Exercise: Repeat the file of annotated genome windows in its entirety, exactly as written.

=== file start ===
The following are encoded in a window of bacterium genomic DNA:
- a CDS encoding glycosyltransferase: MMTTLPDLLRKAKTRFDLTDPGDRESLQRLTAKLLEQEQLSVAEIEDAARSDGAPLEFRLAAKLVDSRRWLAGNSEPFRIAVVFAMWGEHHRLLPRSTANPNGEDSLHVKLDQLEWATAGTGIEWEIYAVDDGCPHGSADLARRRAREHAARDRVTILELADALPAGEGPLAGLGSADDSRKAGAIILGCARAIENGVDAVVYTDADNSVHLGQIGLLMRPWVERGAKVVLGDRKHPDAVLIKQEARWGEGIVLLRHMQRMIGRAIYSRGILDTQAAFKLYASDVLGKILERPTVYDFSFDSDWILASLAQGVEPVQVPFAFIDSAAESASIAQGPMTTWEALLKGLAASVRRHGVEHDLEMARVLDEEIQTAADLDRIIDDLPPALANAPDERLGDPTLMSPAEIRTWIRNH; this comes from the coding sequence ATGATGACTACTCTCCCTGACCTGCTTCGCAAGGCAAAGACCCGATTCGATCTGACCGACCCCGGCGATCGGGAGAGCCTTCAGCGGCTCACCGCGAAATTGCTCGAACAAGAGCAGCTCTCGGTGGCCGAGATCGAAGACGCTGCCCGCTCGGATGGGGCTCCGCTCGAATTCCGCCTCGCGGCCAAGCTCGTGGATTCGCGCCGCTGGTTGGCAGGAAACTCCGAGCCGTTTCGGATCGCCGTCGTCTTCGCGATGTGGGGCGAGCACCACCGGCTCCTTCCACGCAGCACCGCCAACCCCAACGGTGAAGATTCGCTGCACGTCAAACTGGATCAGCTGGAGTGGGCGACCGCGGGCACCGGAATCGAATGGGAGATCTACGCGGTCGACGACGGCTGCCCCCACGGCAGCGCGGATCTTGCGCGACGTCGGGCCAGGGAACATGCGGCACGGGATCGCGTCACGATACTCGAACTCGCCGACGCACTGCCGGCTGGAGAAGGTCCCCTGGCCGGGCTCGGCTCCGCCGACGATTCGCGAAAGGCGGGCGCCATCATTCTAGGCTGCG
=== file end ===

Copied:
The following are encoded in a window of bacterium genomic DNA:
- a CDS encoding glycosyltransferase: MMTTLPDLLRKAKTRFDLTDPGDRESLQRLTAKLLEQEQLSVAEIEDAARSDGAPLEFRLAAKLVDSRRWLAGNSEPFRIAVVFAMWGEHHRLLPRSTANPNGEDSLHVKLDQLEWATAGTGIEWEIYAVDDGCPHGSADLARRRAREHAARDRVTILELADALPAGEGPLAGLGSADDSRKAGAIILGCARAIENGVDAVVYTDADNSVHLGQIGLLMRPWVERGAKVVLGDRKHPDAVLIKQEARWGEGIVLLRHMQRMIGRAIYSRGILDTQAAFKLYASDVLGKILERPTVYDFSFDSDWILASLAQGVEPVQVPFAFIDSAAESASIAQGPMTTWEALLKGLAASVRRHGVEHDLEMARVLDEEIQTAADLDRIIDDLPPALANAPDERLGDPTLMSPAEIRTWIRNH; this comes from the coding sequence ATGATGACTACTCTCCCTGACCTGCTTCGCAAGGCAAAGACCCGATTCGATCTGACCGACCCCGGCGATCGGGAGAGCCTTCAGCGGCTCACCGCGAAATTGCTCGAACAAGAGCAGCTCTCGGTGGCCGAGATCGAAGACGCTGCCCGCTCGGATGGGGCTCCGCTCGAATTCCGCCTCGCGGCCAAGCTCGTGGATTCGCGCCGCTGGTTGGCAGGAAACTCCGAGCCGTTTCGGATCGCCGTCGTCTTCGCGATGTGGGGCGAGCACCACCGGCTCCTTCCACGCAGCACCGCCAACCCCAACGGTGAAGATTCGCTGCACGTCAAACTGGATCAGCTGGAGTGGGCGACCGCGGGCACCGGAATCGAATGGGAGATCTACGCGGTCGACGACGGCTGCCCCCACGGCAGCGCGGATCTTGCGCGACGTCGGGCCAGGGAACATGCGGCACGGGATCGCGTCACGATACTCGAACTCGCCGACGCACTGCCGGCTGGAGAAGGTCCCCTGGCCGGGCTCGGCTCCGCCGACGATTCGCGAAAGGCGGGCGCCATCATTCTAGGCTGCG